That Evening Sun (2009) torrent download

That Evening Sun

2009

Action / Drama

7.1

Synopsis

An aging farmer fights to keep the home that is rightfully his after fleeing from a nursing home and discovering that his son has leased the family farm to his old nemesis. Placed in a nursing home by his son and promptly forgotten, Abner Meecham (Hal Holbrook) realized that waiting to die was no way to live. Determined to enjoy his last days, Abner packed his bags and set his sights on the family farm. At least there he could die on his own land, in familiar surroundings. But Abner is in for a rude awakening, because upon returning home he discovers that his son has leased the farm to Lonzo Choat. Abner never cared much for Lonzo, and when Lonzo refuses to leave, Abner takes up residence in an old tenant shack on the property. Before long, their dispute becomes volatile, each man believing himself to be in the right, and refusing to back down from his position. Betrayed by his son and haunted by dreams of his beloved deceased wife, Abner draws a line in the sand in an attempt to ...

Director

Scott Teems

Cast

Hal Holbrook
as Abner Meecham
Ray McKinnon
as Lonzo Choat
Mia Wasikowska
as Pamela Choat
Carrie Preston
as Ludie Choat
Walton Goggins
as Paul Meecham

Movie Reviews

Reviewed by FatMan-QaTFM 10 /10

An Instant Southern Classic

I had the privilege of seeing That Evening Sun last night at the Atlanta Film Festival. Scott Teems, Terrence Berry, Laura Smith, Ray McKinnon, Walton Goggins, and Larsen Jay were all in attendance and conducted an excellent Q&A afterwords.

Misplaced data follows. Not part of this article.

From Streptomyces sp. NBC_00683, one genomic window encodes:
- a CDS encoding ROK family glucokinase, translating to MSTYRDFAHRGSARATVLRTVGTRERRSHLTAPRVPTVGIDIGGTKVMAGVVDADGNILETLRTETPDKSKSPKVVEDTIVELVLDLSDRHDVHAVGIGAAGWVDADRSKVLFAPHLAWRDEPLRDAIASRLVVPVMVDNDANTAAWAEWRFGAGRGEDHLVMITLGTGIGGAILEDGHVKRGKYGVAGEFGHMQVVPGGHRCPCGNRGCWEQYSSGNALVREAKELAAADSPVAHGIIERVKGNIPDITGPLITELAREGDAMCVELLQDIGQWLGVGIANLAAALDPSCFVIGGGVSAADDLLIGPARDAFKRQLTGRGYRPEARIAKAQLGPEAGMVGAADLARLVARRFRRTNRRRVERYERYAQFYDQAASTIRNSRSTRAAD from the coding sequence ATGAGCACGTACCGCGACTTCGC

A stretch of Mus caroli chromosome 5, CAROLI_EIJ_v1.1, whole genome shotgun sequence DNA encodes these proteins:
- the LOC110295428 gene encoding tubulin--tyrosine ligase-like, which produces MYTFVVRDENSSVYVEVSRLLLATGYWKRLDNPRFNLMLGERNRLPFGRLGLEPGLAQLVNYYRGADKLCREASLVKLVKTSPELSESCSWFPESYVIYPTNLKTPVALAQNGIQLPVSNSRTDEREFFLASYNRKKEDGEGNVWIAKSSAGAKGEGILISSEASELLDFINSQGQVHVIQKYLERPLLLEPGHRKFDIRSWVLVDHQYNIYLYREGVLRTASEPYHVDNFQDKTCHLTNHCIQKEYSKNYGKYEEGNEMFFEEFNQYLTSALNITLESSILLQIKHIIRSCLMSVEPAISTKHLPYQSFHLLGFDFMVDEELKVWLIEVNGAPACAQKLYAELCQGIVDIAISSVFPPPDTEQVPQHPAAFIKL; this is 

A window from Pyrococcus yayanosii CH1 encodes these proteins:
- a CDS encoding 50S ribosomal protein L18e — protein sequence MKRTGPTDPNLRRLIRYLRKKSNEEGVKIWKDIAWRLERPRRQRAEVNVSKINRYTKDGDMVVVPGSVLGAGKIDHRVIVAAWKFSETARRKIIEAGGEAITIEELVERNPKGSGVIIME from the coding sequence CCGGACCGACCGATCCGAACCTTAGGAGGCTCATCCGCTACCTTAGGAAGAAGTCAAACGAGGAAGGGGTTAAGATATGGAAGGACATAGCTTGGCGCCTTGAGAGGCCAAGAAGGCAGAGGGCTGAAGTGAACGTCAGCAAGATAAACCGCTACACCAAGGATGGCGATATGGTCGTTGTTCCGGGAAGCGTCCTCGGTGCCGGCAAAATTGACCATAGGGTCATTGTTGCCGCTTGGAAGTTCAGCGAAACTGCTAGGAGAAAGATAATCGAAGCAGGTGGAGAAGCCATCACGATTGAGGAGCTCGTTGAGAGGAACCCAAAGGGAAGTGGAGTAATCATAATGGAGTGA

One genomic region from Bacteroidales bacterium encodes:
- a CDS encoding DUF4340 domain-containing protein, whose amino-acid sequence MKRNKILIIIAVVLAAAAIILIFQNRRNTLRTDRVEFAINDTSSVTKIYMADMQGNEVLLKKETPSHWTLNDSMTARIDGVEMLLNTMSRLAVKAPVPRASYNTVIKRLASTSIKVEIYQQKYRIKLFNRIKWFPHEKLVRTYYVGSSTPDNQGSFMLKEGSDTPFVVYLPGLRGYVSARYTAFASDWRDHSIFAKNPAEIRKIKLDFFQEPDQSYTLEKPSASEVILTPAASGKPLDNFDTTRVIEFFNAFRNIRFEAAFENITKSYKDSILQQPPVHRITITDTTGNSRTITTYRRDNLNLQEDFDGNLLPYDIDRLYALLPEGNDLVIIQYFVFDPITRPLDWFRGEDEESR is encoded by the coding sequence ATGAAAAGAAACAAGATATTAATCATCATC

There's so much to this film, so I'll start with the acting and go from there. The movie was so perfectly cast, from Hal Holbrook to Ray McKinnon all the way down to Barlow Jacobs the cab driver - they all were so authentic and believable. There was a lot of very good dialog, but I felt in the moments of quiet grief, contemplation, and observation there was so much more said about the characters.

The story itself was very simple - it had no effect on the world outside of the few characters involved - but again it made the whole situation believable and really struck home with a lot of audience members. The movie is very smart - it doesn't hit you over the head with actors stating "I feel remorse, I feel sad, I feel angry." You get to watch their actions in the present reveal their character and past.

Location was perfectly southern, shot just outside of Knoxville on an old farm, complete with the tenant house seen (although the Q&A explained the actual tenant house was disassembled and rebuilt closer to the main house). There is something about truly southern movies that have a feel like no other with a landscape and sound you can't find in Canada, New Zealand, or LA.